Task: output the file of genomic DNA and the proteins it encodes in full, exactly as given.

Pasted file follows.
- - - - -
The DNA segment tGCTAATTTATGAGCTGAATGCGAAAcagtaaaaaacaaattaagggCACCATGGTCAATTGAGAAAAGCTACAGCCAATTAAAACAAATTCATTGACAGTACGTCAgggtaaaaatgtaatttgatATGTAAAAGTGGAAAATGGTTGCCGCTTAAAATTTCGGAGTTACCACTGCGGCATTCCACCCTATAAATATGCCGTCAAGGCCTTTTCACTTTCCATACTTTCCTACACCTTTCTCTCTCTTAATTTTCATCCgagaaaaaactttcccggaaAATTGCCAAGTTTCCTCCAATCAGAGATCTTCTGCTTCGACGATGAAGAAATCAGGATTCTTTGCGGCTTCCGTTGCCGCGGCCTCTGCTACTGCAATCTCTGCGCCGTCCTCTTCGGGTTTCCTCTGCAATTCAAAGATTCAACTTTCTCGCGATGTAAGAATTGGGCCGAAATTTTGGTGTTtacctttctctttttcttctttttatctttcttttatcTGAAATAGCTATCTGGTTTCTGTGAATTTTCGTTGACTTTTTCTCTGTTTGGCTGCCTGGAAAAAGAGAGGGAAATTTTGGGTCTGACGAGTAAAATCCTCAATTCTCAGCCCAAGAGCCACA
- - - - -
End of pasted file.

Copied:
The DNA segment tGCTAATTTATGAGCTGAATGCGAAAcagtaaaaaacaaattaagggCACCATGGTCAATTGAGAAAAGCTACAGCCAATTAAAACAAATTCATTGACAGTACGTCAgggtaaaaatgtaatttgatATGTAAAAGTGGAAAATGGTTGCCGCTTAAAATTTCGGAGTTACCACTGCGGCATTCCACCCTATAAATATGCCGTCAAGGCCTTTTCACTTTCCATACTTTCCTACACCTTTCTCTCTCTTAATTTTCATCCgagaaaaaactttcccggaaAATTGCCAAGTTTCCTCCAATCAGAGATCTTCTGCTTCGACGATGAAGAAATCAGGATTCTTTGCGGCTTCCGTTGCCGCGGCCTCTGCTACTGCAATCTCTGCGCCGTCCTCTTCGGGTTTCCTCTGCAATTCAAAGATTCAACTTTCTCGCGATGTAAGAATTGGGCCGAAATTTTGGTGTTtacctttctctttttcttctttttatctttcttttatcTGAAATAGCTATCTGGTTTCTGTGAATTTTCGTTGACTTTTTCTCTGTTTGGCTGCCTGGAAAAAGAGAGGGAAATTTTGGGTCTGACGAGTAAAATCCTCAATTCTCAGCCCAAGAGCCACA